The Ghosts of Searles Castle and the Whiting HouseGREAT BARRINGTON — Thumps behind walls. Voices from the ceiling. Sudden breezes and dancing lights. Ghosts evidence themselves in many ways.
Three Great Barrington residents, Judith Stavisky, David Rutstein and Francis X. Mackoul, will relate their personal ghostly encounters in two historic buildings -- The Whiting House and Searles Castle -- in a talk at the Great Barrington Historical Society’s May annual meeting Wednesday, May 21, 2008, at the Claire Teague Senior Center at 7 p.m. The public is invited. Refreshments will be served.
The Whiting House originally stood on Main Street where the Sumner Block is today. It was moved in 1839 to the corner of School and Bridge Streets and in 1963 to its present site on Maple Avenue. The ghost came along. Stavisky’s late husband, Arthur, had his law office in the building for many years. Today it is home to Shopper’s Guide.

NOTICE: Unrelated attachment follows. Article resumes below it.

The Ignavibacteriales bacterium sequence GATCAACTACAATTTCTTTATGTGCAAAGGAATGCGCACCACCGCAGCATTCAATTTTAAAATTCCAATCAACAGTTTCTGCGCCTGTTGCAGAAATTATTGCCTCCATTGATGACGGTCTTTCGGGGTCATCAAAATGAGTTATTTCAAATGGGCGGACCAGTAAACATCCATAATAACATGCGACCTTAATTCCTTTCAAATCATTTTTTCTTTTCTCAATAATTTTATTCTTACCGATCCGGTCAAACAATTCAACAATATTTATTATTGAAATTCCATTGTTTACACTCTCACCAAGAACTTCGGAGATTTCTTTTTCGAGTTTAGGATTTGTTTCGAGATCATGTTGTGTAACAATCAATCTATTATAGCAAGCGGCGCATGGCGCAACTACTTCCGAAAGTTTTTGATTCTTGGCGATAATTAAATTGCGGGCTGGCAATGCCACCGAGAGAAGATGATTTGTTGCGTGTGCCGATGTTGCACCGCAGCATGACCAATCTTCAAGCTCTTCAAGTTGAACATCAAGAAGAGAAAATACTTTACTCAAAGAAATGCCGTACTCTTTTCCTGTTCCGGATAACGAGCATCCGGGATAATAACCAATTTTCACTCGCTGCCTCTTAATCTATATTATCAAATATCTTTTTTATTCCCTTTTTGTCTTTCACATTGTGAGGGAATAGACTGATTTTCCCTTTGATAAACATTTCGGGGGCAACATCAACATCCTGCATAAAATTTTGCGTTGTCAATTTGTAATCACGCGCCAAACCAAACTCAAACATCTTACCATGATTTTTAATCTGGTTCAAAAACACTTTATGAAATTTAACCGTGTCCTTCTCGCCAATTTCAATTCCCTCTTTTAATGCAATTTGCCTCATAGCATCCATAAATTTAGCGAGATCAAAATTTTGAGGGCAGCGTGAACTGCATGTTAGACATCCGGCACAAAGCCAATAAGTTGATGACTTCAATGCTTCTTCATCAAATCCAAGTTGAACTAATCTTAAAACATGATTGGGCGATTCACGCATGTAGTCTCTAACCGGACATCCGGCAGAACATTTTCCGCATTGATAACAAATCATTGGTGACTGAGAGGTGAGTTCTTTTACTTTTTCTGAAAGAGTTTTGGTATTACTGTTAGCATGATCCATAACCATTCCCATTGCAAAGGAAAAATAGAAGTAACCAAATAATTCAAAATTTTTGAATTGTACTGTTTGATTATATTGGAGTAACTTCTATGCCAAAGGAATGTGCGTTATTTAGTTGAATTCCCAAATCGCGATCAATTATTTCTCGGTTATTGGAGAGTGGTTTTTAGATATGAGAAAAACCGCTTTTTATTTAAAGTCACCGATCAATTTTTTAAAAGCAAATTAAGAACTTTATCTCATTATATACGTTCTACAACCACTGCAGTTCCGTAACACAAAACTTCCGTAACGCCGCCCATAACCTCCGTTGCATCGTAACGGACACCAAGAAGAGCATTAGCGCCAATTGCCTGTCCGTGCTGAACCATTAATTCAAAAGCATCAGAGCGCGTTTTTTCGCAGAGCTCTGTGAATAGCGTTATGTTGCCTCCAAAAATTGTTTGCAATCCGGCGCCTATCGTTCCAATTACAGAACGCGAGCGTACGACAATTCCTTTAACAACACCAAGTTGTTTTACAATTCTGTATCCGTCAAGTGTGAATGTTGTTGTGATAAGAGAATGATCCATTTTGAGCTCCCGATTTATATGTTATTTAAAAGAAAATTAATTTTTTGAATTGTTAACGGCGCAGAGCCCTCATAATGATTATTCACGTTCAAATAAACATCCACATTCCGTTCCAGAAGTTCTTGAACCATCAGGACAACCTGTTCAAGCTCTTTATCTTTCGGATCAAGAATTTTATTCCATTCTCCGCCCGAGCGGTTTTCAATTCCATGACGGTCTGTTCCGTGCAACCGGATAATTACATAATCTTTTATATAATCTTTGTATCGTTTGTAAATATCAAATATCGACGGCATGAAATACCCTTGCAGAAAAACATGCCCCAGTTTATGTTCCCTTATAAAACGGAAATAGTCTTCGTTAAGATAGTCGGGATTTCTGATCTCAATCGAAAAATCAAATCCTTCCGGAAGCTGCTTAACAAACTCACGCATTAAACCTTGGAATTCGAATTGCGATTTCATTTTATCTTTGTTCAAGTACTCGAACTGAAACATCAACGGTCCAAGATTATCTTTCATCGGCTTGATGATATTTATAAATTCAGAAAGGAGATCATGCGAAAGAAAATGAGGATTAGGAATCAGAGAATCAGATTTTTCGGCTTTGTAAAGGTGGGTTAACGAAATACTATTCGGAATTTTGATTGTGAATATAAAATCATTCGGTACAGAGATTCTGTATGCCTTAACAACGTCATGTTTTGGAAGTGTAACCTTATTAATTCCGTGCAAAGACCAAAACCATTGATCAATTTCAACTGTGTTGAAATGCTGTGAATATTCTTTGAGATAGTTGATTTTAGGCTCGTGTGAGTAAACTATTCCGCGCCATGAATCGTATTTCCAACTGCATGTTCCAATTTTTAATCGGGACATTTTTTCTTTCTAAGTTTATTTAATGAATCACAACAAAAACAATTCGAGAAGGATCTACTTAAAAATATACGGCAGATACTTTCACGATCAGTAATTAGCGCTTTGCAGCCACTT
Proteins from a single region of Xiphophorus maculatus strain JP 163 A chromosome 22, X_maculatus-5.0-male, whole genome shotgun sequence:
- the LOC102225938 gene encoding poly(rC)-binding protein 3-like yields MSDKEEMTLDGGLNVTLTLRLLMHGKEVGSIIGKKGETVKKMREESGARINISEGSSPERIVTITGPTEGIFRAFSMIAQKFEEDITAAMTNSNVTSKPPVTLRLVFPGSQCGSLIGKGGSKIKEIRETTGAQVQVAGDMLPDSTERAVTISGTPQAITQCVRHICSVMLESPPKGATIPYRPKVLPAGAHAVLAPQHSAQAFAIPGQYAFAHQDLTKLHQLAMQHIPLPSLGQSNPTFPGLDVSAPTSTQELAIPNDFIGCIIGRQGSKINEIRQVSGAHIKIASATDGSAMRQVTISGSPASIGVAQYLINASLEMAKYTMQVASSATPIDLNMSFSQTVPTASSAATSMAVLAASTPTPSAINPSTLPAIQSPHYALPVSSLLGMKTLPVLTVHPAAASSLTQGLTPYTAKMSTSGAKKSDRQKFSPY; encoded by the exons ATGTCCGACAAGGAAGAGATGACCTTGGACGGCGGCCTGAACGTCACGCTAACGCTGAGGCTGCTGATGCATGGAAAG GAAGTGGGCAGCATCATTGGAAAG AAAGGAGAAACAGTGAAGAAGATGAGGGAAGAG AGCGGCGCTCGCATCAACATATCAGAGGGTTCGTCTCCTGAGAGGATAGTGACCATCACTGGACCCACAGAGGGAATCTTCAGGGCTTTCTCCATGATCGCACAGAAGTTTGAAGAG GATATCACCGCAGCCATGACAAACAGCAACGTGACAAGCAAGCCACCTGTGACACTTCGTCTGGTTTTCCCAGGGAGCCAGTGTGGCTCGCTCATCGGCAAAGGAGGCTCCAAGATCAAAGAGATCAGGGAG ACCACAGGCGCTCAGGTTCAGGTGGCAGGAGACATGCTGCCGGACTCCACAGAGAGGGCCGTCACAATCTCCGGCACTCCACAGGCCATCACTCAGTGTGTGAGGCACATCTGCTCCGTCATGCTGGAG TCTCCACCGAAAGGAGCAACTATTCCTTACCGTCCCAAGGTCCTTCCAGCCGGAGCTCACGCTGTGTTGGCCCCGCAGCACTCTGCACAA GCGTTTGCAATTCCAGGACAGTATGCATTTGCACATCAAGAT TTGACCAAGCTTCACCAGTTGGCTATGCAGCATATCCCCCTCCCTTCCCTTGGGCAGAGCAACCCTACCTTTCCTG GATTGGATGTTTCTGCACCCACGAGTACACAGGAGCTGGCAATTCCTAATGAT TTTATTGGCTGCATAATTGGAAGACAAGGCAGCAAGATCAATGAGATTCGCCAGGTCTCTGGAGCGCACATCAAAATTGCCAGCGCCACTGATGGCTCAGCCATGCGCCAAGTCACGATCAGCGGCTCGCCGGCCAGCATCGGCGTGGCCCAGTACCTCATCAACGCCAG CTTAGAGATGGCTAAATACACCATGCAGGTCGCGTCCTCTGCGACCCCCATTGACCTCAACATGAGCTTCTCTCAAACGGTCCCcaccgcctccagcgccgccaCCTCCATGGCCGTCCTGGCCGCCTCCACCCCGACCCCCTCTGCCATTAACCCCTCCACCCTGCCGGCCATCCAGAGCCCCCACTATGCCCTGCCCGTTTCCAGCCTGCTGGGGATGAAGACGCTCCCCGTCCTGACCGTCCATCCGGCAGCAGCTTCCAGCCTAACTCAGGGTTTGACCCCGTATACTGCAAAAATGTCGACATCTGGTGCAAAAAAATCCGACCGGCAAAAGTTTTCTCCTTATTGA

Searles Castle, built of blue dolomite mined nearby -- never moved. Completed in 1887, it was home to Mary Hopkins, widow of railroad magnate Mark Hopkins. She called it Kellogg Terrace. She left the property to her second husband, interior decorator Edward F. Searles, and when he died in 1920, the estate went into other hands. Frank Mackoul was a caretaker at Searles Castle for a number of years, when it was owned by Home Insurance. Mr. Rutstein gave tours in the building when it was owned by a private developer in the 1980s. Since 1984, it has been home to John Dewey Academy.
Also on the agenda is election of officers and directors for the coming year. To learn more about the society, visit www.greatbarringtonhistoricalsociety.org.
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